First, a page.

Cliff and Mary Saurwein, major benefactors of Heidelberg’s new Saurwein Health & Wellness Center, would have been very impressed with the facility. “They would have been so proud of this facility,” their nephew, Harold “Herk” Wolfe said Thursday as part of a formal dedication ceremony.
The center is in keeping with the Saurweins’ vision to create a welcoming facility for students of all walks of life as well as the campus and local communities. Heidelberg graduates from 1927 and 1930, the Saurweins provided a multi-million-dollar estate gift from their estate for construction of the $4.3 million center, which is attached to Seiberling Gymnasium.
“Things turned out Just as Mary had wanted,” Wolfe said. It was her vision to create a welcoming facility open to all students, athletes and non-athletes alike. The official opening brings to fruition her dream, which she envisioned following Cliff’s challenge as a student in the 1920s to find space to work out on campus that wasn’t in conflict with athletic practice and games.
The Saurweins, who were married for 70 years before passing away in 1999 and 2001, respectively, were generous donors to Heidelberg throughout their lives. They had no children. “It turned out they didn’t need any, because they loved this institution so much,” Wolfe said.
As part of the dedication, Trustee Charlie Cole, also a major donor to the facility, spoke about the role of fitness in his lifetime and the importance of providing those same opportunities to young people. He thanked the Saurweins “for giving back to Heidelberg, which we appreciate.”
Cole said it took great vision from the administration and a collaborative effort to bring the project to fruition.
The 22,000-square-foot center, which opened in late August, is the catalyst to promote and nurture a foundation for healthy living. It is the fifth new or renovated facility to open at Heidelberg in just three years. Saurwein provides cardio and weight training equipment; multi-purpose space for group fitness activities; lectures and seminars; a lounge; space for healthy refreshments; classrooms and faculty/staff offices; and a unique wellness technology station that allows individuals to track their personal progress toward health goals.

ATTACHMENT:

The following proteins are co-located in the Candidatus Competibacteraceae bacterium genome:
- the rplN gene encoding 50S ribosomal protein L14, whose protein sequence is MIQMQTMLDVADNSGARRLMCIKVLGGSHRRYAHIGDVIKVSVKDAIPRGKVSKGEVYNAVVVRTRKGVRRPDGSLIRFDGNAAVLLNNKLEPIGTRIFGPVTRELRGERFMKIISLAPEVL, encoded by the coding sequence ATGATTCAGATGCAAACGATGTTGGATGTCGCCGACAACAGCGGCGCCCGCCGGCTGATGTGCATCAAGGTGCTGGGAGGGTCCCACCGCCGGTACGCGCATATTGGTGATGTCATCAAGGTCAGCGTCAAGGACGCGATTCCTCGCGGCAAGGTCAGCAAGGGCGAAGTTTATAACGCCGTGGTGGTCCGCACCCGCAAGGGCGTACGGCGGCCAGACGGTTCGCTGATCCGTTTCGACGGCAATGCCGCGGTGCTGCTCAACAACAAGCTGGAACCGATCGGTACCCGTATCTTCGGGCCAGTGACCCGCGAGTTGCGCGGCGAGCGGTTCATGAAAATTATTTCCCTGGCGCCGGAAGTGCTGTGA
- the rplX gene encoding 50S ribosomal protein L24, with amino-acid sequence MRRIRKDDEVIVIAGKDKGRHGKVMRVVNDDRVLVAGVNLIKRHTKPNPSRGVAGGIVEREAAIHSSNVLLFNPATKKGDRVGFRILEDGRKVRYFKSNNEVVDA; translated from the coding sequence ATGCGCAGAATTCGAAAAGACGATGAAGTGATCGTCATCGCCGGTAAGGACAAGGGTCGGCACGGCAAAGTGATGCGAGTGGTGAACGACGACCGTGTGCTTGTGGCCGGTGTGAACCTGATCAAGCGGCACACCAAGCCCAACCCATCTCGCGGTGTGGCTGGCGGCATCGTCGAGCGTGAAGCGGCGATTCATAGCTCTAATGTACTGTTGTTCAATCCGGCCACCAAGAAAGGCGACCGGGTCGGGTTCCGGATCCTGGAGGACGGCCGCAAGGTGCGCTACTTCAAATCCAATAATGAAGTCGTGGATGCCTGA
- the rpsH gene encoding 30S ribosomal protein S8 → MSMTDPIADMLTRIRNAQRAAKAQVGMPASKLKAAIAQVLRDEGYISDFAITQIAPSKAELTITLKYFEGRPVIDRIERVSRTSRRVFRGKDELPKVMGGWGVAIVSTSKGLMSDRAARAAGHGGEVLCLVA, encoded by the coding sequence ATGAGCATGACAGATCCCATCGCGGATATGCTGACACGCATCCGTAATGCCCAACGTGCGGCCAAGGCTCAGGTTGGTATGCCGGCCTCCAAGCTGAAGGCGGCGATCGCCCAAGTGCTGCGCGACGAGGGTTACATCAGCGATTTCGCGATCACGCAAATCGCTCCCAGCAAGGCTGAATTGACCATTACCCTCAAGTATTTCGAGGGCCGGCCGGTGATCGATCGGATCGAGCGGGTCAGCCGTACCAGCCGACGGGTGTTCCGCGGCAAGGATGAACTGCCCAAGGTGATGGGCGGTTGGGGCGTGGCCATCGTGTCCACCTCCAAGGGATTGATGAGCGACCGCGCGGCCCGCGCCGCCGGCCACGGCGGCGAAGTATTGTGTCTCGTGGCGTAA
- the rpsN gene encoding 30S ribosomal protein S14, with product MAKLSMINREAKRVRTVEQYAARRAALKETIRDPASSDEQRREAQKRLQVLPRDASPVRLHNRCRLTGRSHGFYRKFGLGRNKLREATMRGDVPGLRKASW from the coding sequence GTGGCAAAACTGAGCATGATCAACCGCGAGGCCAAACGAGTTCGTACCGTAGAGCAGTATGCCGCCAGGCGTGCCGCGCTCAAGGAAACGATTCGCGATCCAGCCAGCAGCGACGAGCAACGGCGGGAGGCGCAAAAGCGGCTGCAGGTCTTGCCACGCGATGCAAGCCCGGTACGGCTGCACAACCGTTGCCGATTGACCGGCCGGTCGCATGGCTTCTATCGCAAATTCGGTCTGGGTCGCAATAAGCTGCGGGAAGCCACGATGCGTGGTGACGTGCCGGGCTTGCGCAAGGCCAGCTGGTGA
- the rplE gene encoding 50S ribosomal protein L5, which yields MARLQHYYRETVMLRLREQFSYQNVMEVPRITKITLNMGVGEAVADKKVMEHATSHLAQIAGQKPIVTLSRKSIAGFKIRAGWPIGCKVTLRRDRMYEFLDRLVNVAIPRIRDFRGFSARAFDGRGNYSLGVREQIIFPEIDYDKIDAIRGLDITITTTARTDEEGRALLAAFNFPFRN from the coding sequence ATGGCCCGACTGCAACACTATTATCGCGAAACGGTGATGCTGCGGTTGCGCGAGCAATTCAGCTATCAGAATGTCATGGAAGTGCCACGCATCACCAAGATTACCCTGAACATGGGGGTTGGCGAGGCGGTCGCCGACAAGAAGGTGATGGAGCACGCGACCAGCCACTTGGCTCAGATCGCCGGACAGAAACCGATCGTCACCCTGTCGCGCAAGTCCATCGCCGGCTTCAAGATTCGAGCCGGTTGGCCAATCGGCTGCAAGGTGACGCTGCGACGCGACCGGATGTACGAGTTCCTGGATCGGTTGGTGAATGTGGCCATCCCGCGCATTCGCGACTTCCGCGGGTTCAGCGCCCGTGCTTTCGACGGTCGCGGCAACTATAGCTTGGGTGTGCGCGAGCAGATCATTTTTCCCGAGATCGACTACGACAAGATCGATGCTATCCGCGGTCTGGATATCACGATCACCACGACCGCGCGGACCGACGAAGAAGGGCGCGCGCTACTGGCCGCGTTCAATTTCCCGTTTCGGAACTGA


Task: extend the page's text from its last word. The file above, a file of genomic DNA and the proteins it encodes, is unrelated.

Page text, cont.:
In addition to providing opportunities to work toward healthy lifestyles, Saurwein has multiple other benefits for students, who – in its first month of operation – have utilized the facility at a rate of about 1,000 visitors per week.
Sophomore Meredith Higgins, who represented Heidelberg students at the dedication, said the center is “a fantastic new addition to campus.”
“It is a reaffirmation of the holistic educational approach Heidelberg promotes,” she said. “It’s great to be able to fit physical fitness into a busy life at Heidelberg.”
From an academic perspective, the center becomes a working laboratory for students studying athletic training, health sciences and health and physical education, said Trevor Bates, associate dean of health sciences and director of the Athletic Training Education Program.
“Our students are getting valuable hands-on experiences in the classroom,” Bates said, extending his thanks to the more than 250 donors whose contributions made the center’s construction possible.
Tiffin Mayor Aaron Montz, a 2008 Heidelberg alumnus, presented a proclamation from the city, and President Robert H. Huntington read one from Gov. John Kasich.
Huntington expressed his appreciation for the leadership of the Board of Trustees and Heidelberg’s partners in the design and construction process, The Design Collaborative and Thomas & Marker, the general contractor. He also thanked Heidelberg administrators who worked together to see the project through to completion. But primarily, he expressed deep gratitude for the Saurweins.
“They devoted their lives to being generous, kind-hearted people who made other people’s lives better,” Huntington said.
Heidelberg is collaborating with the YMCA to operate the facility, which will complement programming currently provided by the Y and strengthen a four-decade partnership between the two organizations.
Steve Crone, president and CEO of the Tiffin Community YMCA, said the partnership cements a long-standing relationship between the institutions that will endure for many more years. “We’re excited to offer programs to help students and the community promote healthy lifestyles,” said Crone. “We want to honor the commitment the donors have made – the commitment to healthy lifestyles that will continue for many years to come because of our partnership.”